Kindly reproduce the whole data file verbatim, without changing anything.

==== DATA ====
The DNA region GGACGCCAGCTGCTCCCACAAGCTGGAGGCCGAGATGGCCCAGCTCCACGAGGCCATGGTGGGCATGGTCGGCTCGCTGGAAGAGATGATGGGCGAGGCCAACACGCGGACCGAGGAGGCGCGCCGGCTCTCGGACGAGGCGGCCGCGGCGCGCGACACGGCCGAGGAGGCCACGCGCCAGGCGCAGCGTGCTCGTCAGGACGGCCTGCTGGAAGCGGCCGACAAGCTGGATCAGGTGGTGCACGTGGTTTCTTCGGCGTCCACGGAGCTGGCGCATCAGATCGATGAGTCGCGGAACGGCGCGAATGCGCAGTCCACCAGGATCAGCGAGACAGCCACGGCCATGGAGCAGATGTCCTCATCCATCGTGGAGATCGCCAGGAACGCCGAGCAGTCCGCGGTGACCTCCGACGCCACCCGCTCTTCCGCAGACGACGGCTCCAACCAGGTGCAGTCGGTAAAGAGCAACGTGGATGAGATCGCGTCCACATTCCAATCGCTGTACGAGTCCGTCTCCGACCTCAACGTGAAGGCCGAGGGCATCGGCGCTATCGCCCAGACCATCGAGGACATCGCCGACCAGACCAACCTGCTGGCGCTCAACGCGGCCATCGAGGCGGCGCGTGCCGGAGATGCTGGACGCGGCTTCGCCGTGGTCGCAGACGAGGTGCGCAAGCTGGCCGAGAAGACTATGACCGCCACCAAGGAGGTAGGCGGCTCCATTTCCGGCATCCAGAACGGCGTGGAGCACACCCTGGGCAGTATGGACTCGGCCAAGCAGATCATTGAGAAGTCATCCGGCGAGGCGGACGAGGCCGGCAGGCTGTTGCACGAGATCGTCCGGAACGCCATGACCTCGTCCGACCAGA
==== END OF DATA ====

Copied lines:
The DNA region GGACGCCAGCTGCTCCCACAAGCTGGAGGCCGAGATGGCCCAGCTCCACGAGGCCATGGTGGGCATGGTCGGCTCGCTGGAAGAGATGATGGGCGAGGCCAACACGCGGACCGAGGAGGCGCGCCGGCTCTCGGACGAGGCGGCCGCGGCGCGCGACACGGCCGAGGAGGCCACGCGCCAGGCGCAGCGTGCTCGTCAGGACGGCCTGCTGGAAGCGGCCGACAAGCTGGATCAGGTGGTGCACGTGGTTTCTTCGGCGTCCACGGAGCTGGCGCATCAGATCGATGAGTCGCGGAACGGCGCGAATGCGCAGTCCACCAGGATCAGCGAGACAGCCACGGCCATGGAGCAGATGTCCTCATCCATCGTGGAGATCGCCAGGAACGCCGAGCAGTCCGCGGTGACCTCCGACGCCACCCGCTCTTCCGCAGACGACGGCTCCAACCAGGTGCAGTCGGTAAAGAGCAACGTGGATGAGATCGCGTCCACATTCCAATCGCTGTACGAGTCCGTCTCCGACCTCAACGTGAAGGCCGAGGGCATCGGCGCTATCGCCCAGACCATCGAGGACATCGCCGACCAGACCAACCTGCTGGCGCTCAACGCGGCCATCGAGGCGGCGCGTGCCGGAGATGCTGGACGCGGCTTCGCCGTGGTCGCAGACGAGGTGCGCAAGCTGGCCGAGAAGACTATGACCGCCACCAAGGAGGTAGGCGGCTCCATTTCCGGCATCCAGAACGGCGTGGAGCACACCCTGGGCAGTATGGACTCGGCCAAGCAGATCATTGAGAAGTCATCCGGCGAGGCGGACGAGGCCGGCAGGCTGTTGCACGAGATCGTCCGGAACGCCATGACCTCGTCCGACCAGA